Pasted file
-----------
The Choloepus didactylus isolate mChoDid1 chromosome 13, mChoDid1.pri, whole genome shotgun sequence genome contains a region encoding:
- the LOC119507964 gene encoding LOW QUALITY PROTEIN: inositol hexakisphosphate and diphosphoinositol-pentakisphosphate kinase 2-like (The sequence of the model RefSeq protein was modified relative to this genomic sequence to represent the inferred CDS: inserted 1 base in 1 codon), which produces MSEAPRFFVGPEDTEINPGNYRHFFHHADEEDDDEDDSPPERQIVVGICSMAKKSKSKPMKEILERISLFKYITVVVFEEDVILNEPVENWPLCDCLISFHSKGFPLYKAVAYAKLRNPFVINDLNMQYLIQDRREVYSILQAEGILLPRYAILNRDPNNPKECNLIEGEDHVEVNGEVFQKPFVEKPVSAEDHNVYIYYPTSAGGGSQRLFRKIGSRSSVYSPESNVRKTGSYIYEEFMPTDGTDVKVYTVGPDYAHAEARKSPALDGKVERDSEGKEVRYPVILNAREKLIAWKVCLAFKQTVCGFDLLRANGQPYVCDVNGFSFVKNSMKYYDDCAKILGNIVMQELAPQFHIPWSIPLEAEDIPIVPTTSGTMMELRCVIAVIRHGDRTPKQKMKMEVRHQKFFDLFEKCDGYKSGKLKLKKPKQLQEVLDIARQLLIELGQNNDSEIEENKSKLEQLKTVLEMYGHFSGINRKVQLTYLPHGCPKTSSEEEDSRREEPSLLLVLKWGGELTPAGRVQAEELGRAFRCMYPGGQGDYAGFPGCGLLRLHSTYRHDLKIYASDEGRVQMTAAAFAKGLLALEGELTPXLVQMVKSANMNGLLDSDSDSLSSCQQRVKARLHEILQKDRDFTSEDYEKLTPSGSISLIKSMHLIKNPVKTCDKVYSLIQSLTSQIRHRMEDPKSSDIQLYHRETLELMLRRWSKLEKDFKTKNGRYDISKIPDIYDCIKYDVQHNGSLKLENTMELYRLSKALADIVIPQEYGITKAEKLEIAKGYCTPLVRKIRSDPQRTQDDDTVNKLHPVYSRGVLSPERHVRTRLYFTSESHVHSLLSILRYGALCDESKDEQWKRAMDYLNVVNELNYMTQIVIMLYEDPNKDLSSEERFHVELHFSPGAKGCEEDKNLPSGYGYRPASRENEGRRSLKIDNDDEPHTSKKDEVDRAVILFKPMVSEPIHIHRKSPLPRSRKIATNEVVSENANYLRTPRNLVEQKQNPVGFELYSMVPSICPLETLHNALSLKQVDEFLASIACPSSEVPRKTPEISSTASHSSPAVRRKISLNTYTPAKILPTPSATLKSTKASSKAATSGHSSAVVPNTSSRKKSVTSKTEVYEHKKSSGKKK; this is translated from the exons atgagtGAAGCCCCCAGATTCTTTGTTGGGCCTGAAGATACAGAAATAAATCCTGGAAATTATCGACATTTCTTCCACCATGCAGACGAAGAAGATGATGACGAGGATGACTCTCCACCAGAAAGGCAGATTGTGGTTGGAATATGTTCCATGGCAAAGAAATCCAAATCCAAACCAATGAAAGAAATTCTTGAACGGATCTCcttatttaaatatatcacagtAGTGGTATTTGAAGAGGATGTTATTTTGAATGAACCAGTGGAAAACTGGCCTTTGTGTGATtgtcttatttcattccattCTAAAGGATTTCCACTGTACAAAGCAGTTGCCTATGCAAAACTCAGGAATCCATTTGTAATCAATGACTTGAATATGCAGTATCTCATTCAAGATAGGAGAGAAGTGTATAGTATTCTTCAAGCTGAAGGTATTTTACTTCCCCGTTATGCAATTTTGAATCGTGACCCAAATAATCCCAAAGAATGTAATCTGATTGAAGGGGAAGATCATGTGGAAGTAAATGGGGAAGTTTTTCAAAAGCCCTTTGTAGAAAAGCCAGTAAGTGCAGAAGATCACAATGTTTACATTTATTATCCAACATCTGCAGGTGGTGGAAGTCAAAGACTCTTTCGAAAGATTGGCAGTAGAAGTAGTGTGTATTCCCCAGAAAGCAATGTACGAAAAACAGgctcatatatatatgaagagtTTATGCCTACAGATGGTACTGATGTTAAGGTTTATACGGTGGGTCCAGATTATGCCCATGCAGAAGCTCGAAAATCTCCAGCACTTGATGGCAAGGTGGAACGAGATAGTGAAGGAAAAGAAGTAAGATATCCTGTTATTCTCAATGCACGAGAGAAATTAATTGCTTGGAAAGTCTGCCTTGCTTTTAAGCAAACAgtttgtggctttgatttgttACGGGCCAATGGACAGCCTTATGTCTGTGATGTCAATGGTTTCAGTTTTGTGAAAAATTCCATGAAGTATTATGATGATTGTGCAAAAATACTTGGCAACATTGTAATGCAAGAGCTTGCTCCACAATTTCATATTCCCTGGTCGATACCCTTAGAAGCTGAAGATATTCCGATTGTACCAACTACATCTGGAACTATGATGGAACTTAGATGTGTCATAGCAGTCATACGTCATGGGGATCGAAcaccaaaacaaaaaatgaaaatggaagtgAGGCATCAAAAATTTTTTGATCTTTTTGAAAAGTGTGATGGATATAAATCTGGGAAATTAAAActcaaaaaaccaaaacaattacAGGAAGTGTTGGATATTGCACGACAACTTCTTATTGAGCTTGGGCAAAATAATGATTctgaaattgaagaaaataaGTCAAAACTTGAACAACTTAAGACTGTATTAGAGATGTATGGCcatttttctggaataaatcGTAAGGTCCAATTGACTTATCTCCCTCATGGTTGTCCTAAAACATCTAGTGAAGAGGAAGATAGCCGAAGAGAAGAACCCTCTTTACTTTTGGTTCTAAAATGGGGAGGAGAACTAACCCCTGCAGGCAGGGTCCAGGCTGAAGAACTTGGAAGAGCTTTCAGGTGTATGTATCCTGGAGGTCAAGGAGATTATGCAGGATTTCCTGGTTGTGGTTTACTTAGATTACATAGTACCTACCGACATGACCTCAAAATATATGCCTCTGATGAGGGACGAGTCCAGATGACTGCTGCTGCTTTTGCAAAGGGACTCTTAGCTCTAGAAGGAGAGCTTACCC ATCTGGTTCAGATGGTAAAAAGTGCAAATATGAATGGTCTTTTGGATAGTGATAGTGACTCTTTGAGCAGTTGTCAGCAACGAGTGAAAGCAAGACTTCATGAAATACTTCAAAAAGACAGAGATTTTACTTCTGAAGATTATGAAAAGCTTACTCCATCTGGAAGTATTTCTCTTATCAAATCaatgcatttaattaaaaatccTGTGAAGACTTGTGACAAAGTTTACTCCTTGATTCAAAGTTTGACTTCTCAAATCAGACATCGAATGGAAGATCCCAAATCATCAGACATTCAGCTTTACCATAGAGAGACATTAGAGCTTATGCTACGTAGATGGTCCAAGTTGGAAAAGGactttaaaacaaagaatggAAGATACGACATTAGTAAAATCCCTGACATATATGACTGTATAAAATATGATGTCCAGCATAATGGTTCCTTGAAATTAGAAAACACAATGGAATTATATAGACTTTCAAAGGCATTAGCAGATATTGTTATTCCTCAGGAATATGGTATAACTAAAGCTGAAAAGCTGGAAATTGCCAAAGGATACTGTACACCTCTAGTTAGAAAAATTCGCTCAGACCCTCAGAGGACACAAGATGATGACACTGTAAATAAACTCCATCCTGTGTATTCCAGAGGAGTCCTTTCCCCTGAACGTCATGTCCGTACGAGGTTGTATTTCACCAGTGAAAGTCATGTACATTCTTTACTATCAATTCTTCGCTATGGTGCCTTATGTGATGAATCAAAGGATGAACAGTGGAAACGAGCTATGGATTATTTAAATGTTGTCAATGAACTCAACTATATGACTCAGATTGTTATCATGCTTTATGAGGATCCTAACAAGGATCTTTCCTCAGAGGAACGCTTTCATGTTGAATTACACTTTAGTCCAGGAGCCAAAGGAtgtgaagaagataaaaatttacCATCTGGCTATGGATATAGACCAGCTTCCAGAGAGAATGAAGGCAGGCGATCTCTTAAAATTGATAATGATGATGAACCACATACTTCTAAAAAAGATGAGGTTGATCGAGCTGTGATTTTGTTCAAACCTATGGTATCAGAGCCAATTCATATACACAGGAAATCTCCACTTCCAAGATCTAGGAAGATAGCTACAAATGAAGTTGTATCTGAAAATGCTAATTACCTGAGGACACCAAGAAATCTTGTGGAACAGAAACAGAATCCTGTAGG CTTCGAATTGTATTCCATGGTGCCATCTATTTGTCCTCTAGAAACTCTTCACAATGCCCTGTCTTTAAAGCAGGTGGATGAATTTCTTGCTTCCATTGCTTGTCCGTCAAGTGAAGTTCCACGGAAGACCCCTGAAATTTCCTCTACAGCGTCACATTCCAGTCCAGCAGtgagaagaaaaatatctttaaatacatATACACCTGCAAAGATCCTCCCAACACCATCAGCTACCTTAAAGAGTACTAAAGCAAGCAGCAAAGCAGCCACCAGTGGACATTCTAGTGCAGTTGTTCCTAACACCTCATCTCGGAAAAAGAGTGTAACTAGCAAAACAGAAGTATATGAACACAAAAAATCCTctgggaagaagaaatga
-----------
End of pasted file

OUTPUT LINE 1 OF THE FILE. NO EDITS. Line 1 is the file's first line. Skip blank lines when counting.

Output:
The Choloepus didactylus isolate mChoDid1 chromosome 13, mChoDid1.pri, whole genome shotgun sequence genome contains a region encoding: